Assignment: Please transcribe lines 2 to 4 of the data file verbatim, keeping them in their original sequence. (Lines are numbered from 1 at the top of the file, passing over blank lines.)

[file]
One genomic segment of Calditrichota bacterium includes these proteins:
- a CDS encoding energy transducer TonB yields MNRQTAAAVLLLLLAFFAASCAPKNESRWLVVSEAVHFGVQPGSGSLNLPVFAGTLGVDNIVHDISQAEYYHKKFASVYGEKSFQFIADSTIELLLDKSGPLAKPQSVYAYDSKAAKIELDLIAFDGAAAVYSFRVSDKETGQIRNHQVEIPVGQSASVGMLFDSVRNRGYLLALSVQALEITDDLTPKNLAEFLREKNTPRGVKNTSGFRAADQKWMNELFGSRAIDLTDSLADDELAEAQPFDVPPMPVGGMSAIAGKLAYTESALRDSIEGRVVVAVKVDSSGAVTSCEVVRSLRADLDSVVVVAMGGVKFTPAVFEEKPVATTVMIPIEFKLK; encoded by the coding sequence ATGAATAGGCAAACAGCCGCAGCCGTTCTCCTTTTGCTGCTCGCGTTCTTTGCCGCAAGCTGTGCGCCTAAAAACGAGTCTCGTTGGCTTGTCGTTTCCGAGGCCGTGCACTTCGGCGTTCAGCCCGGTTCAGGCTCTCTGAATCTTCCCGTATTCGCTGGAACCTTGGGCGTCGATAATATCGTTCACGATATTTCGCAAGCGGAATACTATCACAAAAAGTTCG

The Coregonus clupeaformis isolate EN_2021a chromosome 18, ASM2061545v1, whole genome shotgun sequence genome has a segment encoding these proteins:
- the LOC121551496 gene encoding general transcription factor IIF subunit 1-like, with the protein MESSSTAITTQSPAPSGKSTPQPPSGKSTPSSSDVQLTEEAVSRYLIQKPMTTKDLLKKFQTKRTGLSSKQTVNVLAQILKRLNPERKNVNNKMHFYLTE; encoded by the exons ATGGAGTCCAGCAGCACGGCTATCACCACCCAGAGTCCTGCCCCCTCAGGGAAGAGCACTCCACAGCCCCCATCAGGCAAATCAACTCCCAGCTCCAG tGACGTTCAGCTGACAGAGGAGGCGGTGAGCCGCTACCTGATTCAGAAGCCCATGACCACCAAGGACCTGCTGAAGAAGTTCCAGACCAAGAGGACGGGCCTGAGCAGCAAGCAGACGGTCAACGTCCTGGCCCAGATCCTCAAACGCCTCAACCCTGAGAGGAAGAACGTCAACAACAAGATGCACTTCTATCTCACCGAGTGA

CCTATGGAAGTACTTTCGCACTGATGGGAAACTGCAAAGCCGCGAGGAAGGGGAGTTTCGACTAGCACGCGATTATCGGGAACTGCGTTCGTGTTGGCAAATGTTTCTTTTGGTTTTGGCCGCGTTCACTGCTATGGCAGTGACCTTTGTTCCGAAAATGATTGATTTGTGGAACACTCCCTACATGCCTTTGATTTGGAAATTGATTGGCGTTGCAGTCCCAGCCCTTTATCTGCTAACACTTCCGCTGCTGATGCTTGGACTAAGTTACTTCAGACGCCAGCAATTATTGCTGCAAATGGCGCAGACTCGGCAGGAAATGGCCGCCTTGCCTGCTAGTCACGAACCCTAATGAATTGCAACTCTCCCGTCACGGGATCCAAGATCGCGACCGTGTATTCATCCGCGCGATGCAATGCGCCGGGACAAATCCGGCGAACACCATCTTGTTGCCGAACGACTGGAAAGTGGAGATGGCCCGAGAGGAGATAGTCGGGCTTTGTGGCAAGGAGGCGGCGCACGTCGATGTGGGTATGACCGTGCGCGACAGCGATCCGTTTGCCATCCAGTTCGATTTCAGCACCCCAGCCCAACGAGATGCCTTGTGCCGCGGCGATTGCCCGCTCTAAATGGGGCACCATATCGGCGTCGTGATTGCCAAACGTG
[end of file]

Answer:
- a CDS encoding energy transducer TonB yields MNRQTAAAVLLLLLAFFAASCAPKNESRWLVVSEAVHFGVQPGSGSLNLPVFAGTLGVDNIVHDISQAEYYHKKFASVYGEKSFQFIADSTIELLLDKSGPLAKPQSVYAYDSKAAKIELDLIAFDGAAAVYSFRVSDKETGQIRNHQVEIPVGQSASVGMLFDSVRNRGYLLALSVQALEITDDLTPKNLAEFLREKNTPRGVKNTSGFRAADQKWMNELFGSRAIDLTDSLADDELAEAQPFDVPPMPVGGMSAIAGKLAYTESALRDSIEGRVVVAVKVDSSGAVTSCEVVRSLRADLDSVVVVAMGGVKFTPAVFEEKPVATTVMIPIEFKLK; encoded by the coding sequence ATGAATAGGCAAACAGCCGCAGCCGTTCTCCTTTTGCTGCTCGCGTTCTTTGCCGCAAGCTGTGCGCCTAAAAACGAGTCTCGTTGGCTTGTCGTTTCCGAGGCCGTGCACTTCGGCGTTCAGCCCGGTTCAGGCTCTCTGAATCTTCCCGTATTCGCTGGAACCTTGGGCGTCGATAATATCGTTCACGATATTTCGCAAGCGGAATACTATCACAAAAAGTTCG

The Coregonus clupeaformis isolate EN_2021a chromosome 18, ASM2061545v1, whole genome shotgun sequence genome has a segment encoding these proteins:
- the LOC121551496 gene encoding general transcription factor IIF subunit 1-like, with the protein MESSSTAITTQSPAPSGKSTPQPPSGKSTPSSSDVQLTEEAVSRYLIQKPMTTKDLLKKFQTKRTGLSSKQTVNVLAQILKRLNPERKNVNNKMHFYLTE; encoded by the exons ATGGAGTCCAGCAGCACGGCTATCACCACCCAGAGTCCTGCCCCCTCAGGGAAGAGCACTCCACAGCCCCCATCAGGCAAATCAACTCCCAGCTCCAG tGACGTTCAGCTGACAGAGGAGGCGGTGAGCCGCTACCTGATTCAGAAGCCCATGACCACCAAGGACCTGCTGAAGAAGTTCCAGACCAAGAGGACGGGCCTGAGCAGCAAGCAGACGGTCAACGTCCTGGCCCAGATCCTCAAACGCCTCAACCCTGAGAGGAAGAACGTCAACAACAAGATGCACTTCTATCTCACCGAGTGA